The good news is the U.S. Census Bureau is steadily recovering from the effects of the shutdown. The bad news is its latest data shows the number of houses started in the U.S. in December fell to 71,700 units.
This was a 12 percent drop when compared with the same month in 2017. When combined with the revised figures from October and November, the fourth-quarter total for 2018 was down a disappointing 6.7 percent.
This fourth-quarter performance put a sour ending on an otherwise solid year. Through the first three quarters of 2018, the trend in the monthly data for U.S. housing starts was unequivocally upward. As of September, the year-to-date starts total was up 7 percent when compared with 2017.
If you add the weak fourth quarter to the total from previous three strong quarters, the annual tally for housing starts in 2018 was just below 1.25 million units. This was a moderate gain of 3.6 percent over 2017, and it marked the ninth consecutive annual increase in the data.
My latest forecast calls for a small increase in the range of 0-2 percent in total housing starts in 2019. This will put the annual total at 1.27 million units. It may be a close call, but the string of annual gains should get to at least 10 years. Admittedly, my margin for error is a small one, therefore the risk in this forecast is a bit higher.
It's no secret that the trend in housing starts is one of the most closely watched macroeconomic indicators there is—and not just for the segment of the rubber and plastics industry that manufactures building materials. Since the end of World War II, the trend in this data has been a crucial leading indicator of Americans' overall spending and confidence levels.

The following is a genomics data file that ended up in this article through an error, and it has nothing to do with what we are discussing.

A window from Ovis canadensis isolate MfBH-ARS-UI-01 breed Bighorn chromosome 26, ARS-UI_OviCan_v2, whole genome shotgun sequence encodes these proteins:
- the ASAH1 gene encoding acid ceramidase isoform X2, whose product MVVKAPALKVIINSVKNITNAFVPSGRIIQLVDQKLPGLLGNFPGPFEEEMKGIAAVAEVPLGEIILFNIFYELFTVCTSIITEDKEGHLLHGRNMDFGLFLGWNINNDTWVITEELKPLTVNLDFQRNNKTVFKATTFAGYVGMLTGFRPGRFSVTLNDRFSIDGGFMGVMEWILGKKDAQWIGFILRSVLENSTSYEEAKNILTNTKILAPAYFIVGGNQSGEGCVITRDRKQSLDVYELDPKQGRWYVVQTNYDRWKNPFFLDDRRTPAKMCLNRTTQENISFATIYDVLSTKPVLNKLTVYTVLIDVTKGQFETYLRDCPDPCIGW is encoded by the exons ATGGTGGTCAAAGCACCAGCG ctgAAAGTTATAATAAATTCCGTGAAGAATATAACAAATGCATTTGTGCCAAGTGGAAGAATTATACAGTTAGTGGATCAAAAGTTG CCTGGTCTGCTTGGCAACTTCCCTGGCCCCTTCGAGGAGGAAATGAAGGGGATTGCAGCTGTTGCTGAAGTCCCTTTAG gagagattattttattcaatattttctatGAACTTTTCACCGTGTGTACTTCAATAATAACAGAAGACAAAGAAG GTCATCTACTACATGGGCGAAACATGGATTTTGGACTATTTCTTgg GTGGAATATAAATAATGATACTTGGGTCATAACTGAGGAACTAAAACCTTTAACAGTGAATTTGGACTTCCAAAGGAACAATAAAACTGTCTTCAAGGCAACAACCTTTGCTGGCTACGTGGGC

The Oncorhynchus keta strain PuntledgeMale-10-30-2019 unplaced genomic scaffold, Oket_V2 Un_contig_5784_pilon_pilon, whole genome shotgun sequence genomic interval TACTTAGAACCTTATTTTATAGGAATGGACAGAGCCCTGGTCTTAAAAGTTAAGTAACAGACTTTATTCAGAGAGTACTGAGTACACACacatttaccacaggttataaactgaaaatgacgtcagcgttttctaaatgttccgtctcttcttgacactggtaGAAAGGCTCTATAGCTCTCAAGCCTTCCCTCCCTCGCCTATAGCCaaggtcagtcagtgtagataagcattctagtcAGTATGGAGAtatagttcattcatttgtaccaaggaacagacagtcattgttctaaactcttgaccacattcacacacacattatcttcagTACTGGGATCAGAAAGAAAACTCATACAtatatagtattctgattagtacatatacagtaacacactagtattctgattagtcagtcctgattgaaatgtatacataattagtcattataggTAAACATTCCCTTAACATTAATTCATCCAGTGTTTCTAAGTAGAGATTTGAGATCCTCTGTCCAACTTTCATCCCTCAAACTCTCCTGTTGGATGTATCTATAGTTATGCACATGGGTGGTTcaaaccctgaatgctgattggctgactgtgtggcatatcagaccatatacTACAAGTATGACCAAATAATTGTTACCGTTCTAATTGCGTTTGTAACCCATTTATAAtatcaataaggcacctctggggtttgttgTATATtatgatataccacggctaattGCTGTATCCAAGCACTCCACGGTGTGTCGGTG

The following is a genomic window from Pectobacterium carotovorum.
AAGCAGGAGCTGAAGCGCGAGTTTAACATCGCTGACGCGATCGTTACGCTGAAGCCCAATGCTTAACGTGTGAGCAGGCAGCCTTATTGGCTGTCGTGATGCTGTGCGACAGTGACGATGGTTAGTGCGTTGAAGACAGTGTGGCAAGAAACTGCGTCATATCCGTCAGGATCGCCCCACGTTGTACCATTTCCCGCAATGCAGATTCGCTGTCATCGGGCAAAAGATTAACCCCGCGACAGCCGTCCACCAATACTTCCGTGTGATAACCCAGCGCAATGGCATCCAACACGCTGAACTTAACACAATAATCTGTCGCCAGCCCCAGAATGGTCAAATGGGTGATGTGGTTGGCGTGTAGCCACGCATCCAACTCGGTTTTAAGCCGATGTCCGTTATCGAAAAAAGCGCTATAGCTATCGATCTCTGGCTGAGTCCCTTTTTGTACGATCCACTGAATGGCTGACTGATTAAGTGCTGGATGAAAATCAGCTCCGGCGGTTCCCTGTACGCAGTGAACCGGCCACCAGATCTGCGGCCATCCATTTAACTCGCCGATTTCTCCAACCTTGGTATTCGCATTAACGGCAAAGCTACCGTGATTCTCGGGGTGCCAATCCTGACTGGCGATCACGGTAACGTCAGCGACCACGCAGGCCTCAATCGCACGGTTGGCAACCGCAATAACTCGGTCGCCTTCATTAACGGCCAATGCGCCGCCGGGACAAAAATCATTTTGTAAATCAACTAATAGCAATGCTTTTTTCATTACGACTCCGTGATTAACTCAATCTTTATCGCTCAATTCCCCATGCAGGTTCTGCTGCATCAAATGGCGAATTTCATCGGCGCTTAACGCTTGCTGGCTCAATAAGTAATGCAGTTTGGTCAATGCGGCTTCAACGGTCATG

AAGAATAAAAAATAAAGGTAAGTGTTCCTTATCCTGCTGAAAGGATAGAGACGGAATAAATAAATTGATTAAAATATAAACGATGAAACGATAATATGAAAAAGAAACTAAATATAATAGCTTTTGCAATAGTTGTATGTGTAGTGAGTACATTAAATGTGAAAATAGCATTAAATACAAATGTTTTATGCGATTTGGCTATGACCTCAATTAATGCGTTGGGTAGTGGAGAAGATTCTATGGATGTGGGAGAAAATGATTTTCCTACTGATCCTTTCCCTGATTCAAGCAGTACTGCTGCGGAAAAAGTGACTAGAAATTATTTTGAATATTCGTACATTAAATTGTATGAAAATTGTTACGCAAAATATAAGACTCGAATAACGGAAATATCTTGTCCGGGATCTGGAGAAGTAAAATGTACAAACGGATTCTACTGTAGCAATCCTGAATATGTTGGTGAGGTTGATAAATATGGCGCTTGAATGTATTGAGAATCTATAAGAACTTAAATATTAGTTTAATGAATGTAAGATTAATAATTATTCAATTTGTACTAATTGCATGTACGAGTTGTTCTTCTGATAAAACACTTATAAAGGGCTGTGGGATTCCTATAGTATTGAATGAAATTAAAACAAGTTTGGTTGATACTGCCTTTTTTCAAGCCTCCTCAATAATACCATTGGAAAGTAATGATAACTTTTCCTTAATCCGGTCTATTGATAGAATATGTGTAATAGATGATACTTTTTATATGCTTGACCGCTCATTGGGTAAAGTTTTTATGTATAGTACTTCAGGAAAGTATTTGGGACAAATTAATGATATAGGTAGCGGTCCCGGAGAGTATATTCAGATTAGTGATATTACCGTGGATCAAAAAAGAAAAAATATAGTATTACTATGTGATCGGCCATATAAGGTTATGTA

In other words, if it's a good time to build a new house, then it is also a good time to buy, renovate or refurbish an existing home. It is also a good time to buy a new car or other big-ticket items. Expanding construction activity indicates that workers who have jobs and households are optimistic about their prospects for the future. Throughout the past century, one of the defining characteristics of the U.S. economy is that when Americans feel prosperous, they build houses. And on the flip side, when new residential construction activity starts to wane, it often signals a recession in the overall economy.
So it is no surprise that three consecutive monthly declines have the attention of analysts and policymakers. The question increasingly being asked is, is this recent downturn in housing starts the start of an extended downtrend that may even portend the next recession in the overall economy? After all, this recovery is already the longest one any of us has ever experienced.
And given the political tone in the country, the apprehensions stemming from the trade issues with China, the slowdown in global economic growth, and the uncertainty surrounding the Mueller report and sundry other legal issues of our president, this question has a greater sense of importance.